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ANN CONWAY

Mondavi Starts His Day From Red 'n' Breakfast

August 21, 1991|ANN CONWAY

Ask vintner Robert Mondavi the secret to living a perfect day and he'll ask you a question.

"What's wrong with living well--eating and drinking well?" asked Mondavi on Sunday at the kickoff dinner for the new Orange County chapter of the American Institute of Wine & Food.

In other words, the perfect day begins with fine food and ends with fine food and wine. Unless, perhaps, you're Mondavi. Then your day might begin with some wine, too.

"You know what I had for breakfast this morning?" Mondavi asked, sipping Cabernet Sauvignon at the Costa Mesa wine and food center that bears his name. "Scrambled eggs with stewed tomatoes and a bit of garlic, and coffee with red wine."

Coffee mixed with red wine? Exactly. "About 8 ounces of coffee, an ounce and a half of wine, and sugar to taste," said Mondavi, who wore a charcoal gray suit with a burgundy stripe (and a tie sporting a grape design). "When I was growing up, my mother would give me a little coffee with a little red wine in it. I grew accustomed to it." Lesson learned.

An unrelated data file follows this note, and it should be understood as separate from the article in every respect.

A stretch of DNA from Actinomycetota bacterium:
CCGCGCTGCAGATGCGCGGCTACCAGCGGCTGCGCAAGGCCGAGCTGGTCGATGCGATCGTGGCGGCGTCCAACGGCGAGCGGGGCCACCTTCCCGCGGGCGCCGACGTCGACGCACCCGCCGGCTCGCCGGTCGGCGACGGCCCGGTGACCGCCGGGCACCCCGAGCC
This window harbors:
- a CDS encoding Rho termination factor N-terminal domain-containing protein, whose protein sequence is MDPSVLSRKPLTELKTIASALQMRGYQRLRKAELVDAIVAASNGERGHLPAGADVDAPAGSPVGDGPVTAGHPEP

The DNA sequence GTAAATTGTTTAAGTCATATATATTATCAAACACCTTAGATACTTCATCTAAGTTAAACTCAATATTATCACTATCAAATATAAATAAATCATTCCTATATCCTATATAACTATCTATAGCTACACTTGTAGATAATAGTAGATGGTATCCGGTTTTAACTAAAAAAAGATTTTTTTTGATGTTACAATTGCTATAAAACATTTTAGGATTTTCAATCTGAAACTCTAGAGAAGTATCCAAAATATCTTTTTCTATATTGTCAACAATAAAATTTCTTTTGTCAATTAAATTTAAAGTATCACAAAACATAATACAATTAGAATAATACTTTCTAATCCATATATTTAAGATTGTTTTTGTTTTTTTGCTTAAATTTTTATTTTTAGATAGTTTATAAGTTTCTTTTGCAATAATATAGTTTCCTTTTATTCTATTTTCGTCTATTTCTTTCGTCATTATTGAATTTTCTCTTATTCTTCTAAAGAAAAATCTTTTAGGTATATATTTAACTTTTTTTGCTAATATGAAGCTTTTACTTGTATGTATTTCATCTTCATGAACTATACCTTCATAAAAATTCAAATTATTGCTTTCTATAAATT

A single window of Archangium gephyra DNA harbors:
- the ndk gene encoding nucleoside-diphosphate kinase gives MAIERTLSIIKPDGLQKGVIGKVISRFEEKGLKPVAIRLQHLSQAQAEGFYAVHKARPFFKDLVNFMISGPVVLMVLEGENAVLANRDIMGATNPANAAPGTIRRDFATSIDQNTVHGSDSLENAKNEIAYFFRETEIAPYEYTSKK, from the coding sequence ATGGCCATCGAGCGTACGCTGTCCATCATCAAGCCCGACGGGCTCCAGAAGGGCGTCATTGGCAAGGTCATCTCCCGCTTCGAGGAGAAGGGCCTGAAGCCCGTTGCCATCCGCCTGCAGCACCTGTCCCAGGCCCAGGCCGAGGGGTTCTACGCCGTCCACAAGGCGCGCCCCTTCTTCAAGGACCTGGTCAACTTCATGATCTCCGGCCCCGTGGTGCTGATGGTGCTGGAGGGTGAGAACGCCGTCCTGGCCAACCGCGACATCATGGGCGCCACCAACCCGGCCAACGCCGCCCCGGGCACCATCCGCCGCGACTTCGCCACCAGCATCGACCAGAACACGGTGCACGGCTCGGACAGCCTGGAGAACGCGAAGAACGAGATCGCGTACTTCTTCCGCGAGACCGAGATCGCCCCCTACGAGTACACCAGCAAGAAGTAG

Learning about wine and food is the purpose of the institute founded by Mondavi and Julia Child a few years ago. Since the local chapter was founded in May, about 200 people have joined.

"The institute is for people who aren't necessarily professionals in the wine and food business," explained AIWF chairman E. Keith Owens. "It's for people anxious to learn more. Some of us want the chance to participate in these kinds of events. And some of the group represents the very young--people just entering the world of wine and food.

"We try to take away some of the stigma and stodginess that is associated with wine and food--it doesn't all have to be sit-down and black-tie."

On Sunday, it was stand-up and summer-casual.

Guests grazed at buffet tables that displayed the signature dishes of local restaurants such as as Gustaf Anders, Royal Khyber, the Pacific Club and Bangkok 4. (Paul Piazzese, owner of Cuisine/Cusine--the only caterer represented--was dinner chairman.)

One of the day's culinary hits was the jumbo scallop dish served up in a lotus cup by Pacific Club chefs.

"I could use a bucketful," said Mitch Mitchler, staring down at the solitary scallop in his porcelain dish.

Another magnet was the table that displayed a bowl brimming with chocolate truffles (wrapped in gold tissue) from Le Cake. "I wish I'd brought a bigger purse," Lorie Porter teased.

Pass the calorie counter, please.

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